A Centuries-Old Coin Could Change What We Know About European Contact With North America

Edward Hynes' metal detecting hobby was relatively new — and he wasn't expecting to find much of anything — when he made a remarkable discovery.

He was exploring the southern coast of Newfoundland, Canada this summer when his detector signaled the presence of metal, and he found a gold object about five inches underground. He wasn't sure what the small, shiny object was, but he noticed it had a fleur-de-lys, a shield, and a Latin inscription on it. After he posted a picture of it in a metal detecting Facebook group, someone theorized it might be a medieval English coin (via Salt Wire).

Paul Berry, former curator of the Bank of Canada's Currency Museum, was later able to confirm this: The object was a Henry VI quarter noble (example pictured). It would've been minted in London between 1422 and 1427, making it the oldest English coin ever found in Canada, per CNN.

Hynes was obligated to turn the coin over to the provincial government because of a law giving the province ownership of found artifacts, according to Salt Wire. The coin will probably eventually go on display at The Rooms museum in St. John's, Newfoundland.

Ancient coins in Newfoundland

Though Newfoundland's government released a statement about the discovery, they aren't saying exactly where Hynes found the coin, just that it's near an archaeological site (via Salt Wire). No one is quite sure how the coin got there. According to CNN, Berry believes it was probably already out of circulation before its owner lost it.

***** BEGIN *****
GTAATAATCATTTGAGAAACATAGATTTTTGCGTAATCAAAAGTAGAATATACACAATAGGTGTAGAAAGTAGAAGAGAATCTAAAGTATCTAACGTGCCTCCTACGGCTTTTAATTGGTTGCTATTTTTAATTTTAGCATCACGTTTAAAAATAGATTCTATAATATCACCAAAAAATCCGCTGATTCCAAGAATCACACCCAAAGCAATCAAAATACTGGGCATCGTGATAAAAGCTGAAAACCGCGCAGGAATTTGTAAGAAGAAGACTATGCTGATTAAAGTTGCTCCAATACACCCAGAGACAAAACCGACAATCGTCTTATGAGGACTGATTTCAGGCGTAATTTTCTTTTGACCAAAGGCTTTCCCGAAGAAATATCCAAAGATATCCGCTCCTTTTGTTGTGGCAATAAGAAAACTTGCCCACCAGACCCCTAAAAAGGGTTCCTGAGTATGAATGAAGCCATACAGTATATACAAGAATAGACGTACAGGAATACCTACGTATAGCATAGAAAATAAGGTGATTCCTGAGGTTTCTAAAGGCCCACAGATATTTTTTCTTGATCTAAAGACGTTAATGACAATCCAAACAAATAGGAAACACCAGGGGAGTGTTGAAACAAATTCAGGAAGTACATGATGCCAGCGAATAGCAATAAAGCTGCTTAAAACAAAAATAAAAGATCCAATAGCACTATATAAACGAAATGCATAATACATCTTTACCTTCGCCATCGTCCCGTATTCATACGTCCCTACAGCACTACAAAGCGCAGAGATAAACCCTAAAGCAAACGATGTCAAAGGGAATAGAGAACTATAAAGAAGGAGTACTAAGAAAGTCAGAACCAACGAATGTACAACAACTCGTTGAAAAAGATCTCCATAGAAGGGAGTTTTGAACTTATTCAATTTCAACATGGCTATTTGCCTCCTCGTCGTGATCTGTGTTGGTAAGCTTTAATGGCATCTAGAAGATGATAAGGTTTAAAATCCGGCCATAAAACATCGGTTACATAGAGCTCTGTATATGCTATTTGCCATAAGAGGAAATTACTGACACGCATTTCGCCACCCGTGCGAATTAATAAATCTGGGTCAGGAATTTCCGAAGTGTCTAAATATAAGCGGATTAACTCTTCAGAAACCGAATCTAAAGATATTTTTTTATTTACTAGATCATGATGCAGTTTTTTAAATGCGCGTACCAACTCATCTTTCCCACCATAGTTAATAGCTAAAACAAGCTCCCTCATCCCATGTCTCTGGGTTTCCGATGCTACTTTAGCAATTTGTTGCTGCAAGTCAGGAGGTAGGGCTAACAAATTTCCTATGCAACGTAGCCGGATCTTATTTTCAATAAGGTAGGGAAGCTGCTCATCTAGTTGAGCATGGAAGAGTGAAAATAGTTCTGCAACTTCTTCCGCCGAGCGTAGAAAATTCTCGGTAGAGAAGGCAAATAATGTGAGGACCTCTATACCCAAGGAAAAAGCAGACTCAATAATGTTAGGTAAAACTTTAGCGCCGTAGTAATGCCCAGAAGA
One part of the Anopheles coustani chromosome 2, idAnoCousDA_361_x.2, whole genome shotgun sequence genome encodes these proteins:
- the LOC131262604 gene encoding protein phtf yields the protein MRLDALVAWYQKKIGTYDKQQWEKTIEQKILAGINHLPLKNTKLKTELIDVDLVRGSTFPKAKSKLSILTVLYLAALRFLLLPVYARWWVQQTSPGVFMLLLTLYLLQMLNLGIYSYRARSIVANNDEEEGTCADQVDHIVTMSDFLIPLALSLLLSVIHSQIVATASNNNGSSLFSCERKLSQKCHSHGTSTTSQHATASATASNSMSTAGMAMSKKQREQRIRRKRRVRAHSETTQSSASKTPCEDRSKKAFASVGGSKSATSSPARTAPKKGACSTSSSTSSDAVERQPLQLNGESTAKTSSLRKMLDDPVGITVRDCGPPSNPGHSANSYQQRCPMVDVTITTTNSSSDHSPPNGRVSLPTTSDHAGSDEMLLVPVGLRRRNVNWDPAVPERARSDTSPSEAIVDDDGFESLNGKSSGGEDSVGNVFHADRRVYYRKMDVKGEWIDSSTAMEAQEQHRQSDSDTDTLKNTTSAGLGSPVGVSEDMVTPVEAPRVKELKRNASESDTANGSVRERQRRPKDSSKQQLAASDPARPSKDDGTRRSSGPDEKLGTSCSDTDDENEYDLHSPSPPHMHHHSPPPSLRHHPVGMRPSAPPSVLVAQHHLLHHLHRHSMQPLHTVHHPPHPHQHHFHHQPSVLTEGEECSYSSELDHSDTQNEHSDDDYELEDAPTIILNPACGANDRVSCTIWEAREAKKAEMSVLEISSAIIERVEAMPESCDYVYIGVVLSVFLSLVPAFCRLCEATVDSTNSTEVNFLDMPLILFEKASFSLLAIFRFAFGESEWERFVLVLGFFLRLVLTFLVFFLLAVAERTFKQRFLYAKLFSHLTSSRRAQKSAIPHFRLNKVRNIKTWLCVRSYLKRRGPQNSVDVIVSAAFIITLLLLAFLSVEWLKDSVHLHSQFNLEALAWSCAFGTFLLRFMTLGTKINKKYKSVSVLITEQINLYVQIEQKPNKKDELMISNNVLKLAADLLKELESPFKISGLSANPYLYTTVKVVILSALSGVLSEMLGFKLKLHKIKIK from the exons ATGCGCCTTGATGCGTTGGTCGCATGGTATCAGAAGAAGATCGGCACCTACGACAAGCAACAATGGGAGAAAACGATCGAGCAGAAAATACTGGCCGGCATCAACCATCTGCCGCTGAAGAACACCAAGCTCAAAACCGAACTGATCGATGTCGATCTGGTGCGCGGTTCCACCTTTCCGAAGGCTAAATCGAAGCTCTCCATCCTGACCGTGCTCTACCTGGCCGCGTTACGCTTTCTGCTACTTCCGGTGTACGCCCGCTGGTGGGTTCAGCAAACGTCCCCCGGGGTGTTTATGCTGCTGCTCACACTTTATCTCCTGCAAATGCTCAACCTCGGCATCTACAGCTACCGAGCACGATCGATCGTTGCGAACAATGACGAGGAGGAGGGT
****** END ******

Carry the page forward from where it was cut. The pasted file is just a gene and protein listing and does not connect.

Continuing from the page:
When it was made, the coin had a high value, around 1 shilling, 8 pence, which would be equivalent to 61 American dollars or 81 Canadian dollars today.

Newfoundland has a rich archaeological history, and this isn't the first rare coin to have been found there. The previous oldest known English coin found in Canada was discovered last year at the Cupids Cove Plantation Provincial Historic Site. It was a silver Henry VII half groat (equal to two pence), minted in Canterbury, England, between 1493 and 1499 (example pictured). The government of Newfoundland and Labrador noted in their press release that this coin "would have been in circulation for at least 111 years before it was lost" — meaning they think it came to Canada with English settlers at the time of colonization. Newfoundland became England's first New World possession in 1583.

Possible European contact

Despite that theory, others believe there may have been contact between Europeans and Native Americans before 16th-century colonization, but after the known Viking contact more than 1,000 years ago. CNN notes numerous stories told by Europeans about strange, far-off lands, including one from England's Channel Islands about a lost ship in the 15th century landing in a place with an abundance of fish.

Portugal has a similar legend about Bacallao or the Terra de Bacalhau (the land of codfish). This island west of the Azores was depicted on Portuguese maps and charts in the 16th century, but mentioned elsewhere even earlier. Chronicler Gaspar Frutuoso credited the island's discovery to the 15th-century explorer João Vaz Corte-Real. Frutuoso's work isn't considered very reliable, but another chronicler, Bartolomé de Las Casas, also wrote about Portuguese exploration of Bacallao. Newfoundland itself may hold proof of the mysterious land's existence: There's an island off the province's Avalon Peninsula called Baccalao (via Linguazza).

The Henry VI coin found by Hynes dates to the same period as these stories about the land of fish. If it was lost when it was fairly new, that would mean English people — or people who'd traveled through England — arrived in Newfoundland at least 70 years earlier than previously believed, and certainly before Christopher Columbus' arrival in America. Jamie Brake, an archaeologist who helped identify the coin, acknowledged that a European presence in Newfoundland between the Vikings and the 16th century settlement is certainly possible.